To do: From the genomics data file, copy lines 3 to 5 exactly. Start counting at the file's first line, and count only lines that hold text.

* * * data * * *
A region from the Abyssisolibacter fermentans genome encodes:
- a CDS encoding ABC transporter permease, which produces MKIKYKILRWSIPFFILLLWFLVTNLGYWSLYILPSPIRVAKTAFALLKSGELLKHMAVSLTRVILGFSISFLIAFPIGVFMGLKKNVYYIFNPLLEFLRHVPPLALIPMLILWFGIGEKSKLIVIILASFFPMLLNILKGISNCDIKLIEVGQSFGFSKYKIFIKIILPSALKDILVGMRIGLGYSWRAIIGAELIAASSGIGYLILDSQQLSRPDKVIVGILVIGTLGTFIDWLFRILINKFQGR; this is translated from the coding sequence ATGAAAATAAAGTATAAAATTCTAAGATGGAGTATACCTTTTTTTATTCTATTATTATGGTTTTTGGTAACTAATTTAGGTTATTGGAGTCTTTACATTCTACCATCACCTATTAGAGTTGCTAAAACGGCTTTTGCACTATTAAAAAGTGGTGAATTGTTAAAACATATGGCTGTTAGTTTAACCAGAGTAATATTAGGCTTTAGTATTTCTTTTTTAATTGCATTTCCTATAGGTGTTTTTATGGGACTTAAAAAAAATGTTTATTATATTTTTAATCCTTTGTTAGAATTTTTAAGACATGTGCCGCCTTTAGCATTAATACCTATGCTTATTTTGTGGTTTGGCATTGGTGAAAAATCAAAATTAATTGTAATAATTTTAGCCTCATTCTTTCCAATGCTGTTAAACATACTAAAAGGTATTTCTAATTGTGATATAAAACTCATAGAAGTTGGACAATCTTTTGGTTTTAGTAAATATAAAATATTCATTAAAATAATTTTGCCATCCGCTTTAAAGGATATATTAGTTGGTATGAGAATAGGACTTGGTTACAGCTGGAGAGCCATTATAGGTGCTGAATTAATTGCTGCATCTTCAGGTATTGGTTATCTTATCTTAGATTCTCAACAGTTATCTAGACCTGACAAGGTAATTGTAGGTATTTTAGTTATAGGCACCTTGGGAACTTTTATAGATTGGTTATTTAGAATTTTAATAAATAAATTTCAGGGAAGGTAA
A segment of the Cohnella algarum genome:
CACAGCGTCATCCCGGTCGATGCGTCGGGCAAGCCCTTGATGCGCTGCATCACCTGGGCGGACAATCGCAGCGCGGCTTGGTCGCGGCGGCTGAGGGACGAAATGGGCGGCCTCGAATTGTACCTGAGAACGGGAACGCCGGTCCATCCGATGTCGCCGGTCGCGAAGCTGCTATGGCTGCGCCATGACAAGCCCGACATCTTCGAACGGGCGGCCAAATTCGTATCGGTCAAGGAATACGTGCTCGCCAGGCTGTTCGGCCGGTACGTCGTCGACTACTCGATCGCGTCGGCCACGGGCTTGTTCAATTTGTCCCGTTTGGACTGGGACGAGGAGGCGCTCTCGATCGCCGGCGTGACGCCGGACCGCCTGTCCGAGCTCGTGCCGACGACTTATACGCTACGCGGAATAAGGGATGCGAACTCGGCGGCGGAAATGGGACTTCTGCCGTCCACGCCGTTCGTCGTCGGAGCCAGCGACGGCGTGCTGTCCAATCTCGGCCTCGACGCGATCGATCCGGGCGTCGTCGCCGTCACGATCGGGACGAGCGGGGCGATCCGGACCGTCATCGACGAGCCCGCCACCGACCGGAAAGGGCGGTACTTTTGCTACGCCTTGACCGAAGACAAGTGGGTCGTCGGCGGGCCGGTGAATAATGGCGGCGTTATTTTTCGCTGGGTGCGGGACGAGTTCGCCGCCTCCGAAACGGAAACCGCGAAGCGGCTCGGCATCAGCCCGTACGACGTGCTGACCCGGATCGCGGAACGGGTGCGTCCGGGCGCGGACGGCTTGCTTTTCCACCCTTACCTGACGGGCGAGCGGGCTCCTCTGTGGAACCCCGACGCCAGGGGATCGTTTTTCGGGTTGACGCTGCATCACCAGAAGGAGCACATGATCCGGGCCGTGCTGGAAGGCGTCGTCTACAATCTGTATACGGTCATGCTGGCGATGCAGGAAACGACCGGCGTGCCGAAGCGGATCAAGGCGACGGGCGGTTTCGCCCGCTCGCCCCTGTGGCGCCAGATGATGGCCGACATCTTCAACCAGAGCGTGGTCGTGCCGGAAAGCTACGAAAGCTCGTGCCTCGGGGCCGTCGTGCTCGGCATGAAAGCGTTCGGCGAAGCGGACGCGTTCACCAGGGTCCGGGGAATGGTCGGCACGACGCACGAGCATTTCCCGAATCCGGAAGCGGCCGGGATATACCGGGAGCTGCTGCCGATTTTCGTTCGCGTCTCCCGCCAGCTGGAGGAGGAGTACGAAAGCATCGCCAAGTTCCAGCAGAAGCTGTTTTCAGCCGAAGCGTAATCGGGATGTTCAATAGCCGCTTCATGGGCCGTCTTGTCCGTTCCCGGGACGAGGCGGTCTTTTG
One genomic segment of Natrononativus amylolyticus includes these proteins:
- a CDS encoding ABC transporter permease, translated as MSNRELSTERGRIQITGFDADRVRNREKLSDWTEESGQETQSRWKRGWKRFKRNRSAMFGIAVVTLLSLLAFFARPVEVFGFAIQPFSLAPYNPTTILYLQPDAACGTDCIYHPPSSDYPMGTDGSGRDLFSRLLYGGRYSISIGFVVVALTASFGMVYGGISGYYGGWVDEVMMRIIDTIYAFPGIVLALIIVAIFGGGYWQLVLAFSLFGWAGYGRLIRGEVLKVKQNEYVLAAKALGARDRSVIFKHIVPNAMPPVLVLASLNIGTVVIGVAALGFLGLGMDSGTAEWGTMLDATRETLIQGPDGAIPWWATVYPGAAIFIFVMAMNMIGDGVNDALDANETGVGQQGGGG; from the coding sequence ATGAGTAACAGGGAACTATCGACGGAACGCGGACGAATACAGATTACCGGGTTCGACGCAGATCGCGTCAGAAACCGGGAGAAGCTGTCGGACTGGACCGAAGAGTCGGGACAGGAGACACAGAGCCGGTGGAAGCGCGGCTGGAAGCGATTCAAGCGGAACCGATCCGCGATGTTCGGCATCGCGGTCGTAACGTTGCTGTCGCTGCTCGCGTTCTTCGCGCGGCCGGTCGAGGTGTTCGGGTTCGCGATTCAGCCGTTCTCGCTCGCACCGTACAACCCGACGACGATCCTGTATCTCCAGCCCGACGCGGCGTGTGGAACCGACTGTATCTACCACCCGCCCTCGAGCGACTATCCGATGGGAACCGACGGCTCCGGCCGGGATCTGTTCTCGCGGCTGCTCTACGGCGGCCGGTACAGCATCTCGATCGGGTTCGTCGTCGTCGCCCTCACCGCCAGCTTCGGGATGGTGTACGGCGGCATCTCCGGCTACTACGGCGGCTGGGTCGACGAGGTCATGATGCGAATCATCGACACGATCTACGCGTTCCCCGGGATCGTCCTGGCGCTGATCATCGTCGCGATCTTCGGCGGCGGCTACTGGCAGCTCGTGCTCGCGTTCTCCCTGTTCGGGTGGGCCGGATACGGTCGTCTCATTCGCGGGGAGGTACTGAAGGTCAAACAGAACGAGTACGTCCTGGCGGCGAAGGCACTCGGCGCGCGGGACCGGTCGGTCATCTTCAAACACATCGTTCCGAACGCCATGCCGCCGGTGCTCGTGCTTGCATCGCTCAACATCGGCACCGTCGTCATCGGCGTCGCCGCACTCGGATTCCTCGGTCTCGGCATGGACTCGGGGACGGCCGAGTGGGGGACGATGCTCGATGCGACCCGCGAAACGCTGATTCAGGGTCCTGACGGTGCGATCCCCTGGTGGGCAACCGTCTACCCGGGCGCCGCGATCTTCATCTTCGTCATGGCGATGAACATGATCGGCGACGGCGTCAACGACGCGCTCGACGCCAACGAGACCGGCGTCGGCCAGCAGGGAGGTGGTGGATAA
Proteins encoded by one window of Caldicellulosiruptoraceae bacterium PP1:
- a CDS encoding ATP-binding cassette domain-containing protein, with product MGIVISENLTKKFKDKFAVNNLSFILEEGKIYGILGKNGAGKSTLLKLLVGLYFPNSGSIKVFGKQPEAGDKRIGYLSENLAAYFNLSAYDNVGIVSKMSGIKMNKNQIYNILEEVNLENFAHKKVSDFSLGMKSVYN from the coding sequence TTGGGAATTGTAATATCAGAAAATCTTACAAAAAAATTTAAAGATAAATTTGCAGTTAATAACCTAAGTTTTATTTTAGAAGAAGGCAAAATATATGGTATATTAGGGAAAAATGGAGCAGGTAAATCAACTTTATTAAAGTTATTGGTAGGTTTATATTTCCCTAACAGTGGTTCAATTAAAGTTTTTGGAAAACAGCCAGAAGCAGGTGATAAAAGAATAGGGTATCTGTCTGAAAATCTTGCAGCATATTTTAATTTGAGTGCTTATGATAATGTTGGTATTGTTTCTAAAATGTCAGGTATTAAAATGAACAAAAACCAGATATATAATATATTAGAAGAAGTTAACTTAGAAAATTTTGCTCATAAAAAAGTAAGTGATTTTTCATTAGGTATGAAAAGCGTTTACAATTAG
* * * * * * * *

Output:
A segment of the Cohnella algarum genome:
CACAGCGTCATCCCGGTCGATGCGTCGGGCAAGCCCTTGATGCGCTGCATCACCTGGGCGGACAATCGCAGCGCGGCTTGGTCGCGGCGGCTGAGGGACGAAATGGGCGGCCTCGAATTGTACCTGAGAACGGGAACGCCGGTCCATCCGATGTCGCCGGTCGCGAAGCTGCTATGGCTGCGCCATGACAAGCCCGACATCTTCGAACGGGCGGCCAAATTCGTATCGGTCAAGGAATACGTGCTCGCCAGGCTGTTCGGCCGGTACGTCGTCGACTACTCGATCGCGTCGGCCACGGGCTTGTTCAATTTGTCCCGTTTGGACTGGGACGAGGAGGCGCTCTCGATCGCCGGCGTGACGCCGGACCGCCTGTCCGAGCTCGTGCCGACGACTTATACGCTACGCGGAATAAGGGATGCGAACTCGGCGGCGGAAATGGGACTTCTGCCGTCCACGCCGTTCGTCGTCGGAGCCAGCGACGGCGTGCTGTCCAATCTCGGCCTCGACGCGATCGATCCGGGCGTCGTCGCCGTCACGATCGGGACGAGCGGGGCGATCCGGACCGTCATCGACGAGCCCGCCACCGACCGGAAAGGGCGGTACTTTTGCTACGCCTTGACCGAAGACAAGTGGGTCGTCGGCGGGCCGGTGAATAATGGCGGCGTTATTTTTCGCTGGGTGCGGGACGAGTTCGCCGCCTCCGAAACGGAAACCGCGAAGCGGCTCGGCATCAGCCCGTACGACGTGCTGACCCGGATCGCGGAACGGGTGCGTCCGGGCGCGGACGGCTTGCTTTTCCACCCTTACCTGACGGGCGAGCGGGCTCCTCTGTGGAACCCCGACGCCAGGGGATCGTTTTTCGGGTTGACGCTGCATCACCAGAAGGAGCACATGATCCGGGCCGTGCTGGAAGGCGTCGTCTACAATCTGTATACGGTCATGCTGGCGATGCAGGAAACGACCGGCGTGCCGAAGCGGATCAAGGCGACGGGCGGTTTCGCCCGCTCGCCCCTGTGGCGCCAGATGATGGCCGACATCTTCAACCAGAGCGTGGTCGTGCCGGAAAGCTACGAAAGCTCGTGCCTCGGGGCCGTCGTGCTCGGCATGAAAGCGTTCGGCGAAGCGGACGCGTTCACCAGGGTCCGGGGAATGGTCGGCACGACGCACGAGCATTTCCCGAATCCGGAAGCGGCCGGGATATACCGGGAGCTGCTGCCGATTTTCGTTCGCGTCTCCCGCCAGCTGGAGGAGGAGTACGAAAGCATCGCCAAGTTCCAGCAGAAGCTGTTTTCAGCCGAAGCGTAATCGGGATGTTCAATAGCCGCTTCATGGGCCGTCTTGTCCGTTCCCGGGACGAGGCGGTCTTTTG
One genomic segment of Natrononativus amylolyticus includes these proteins: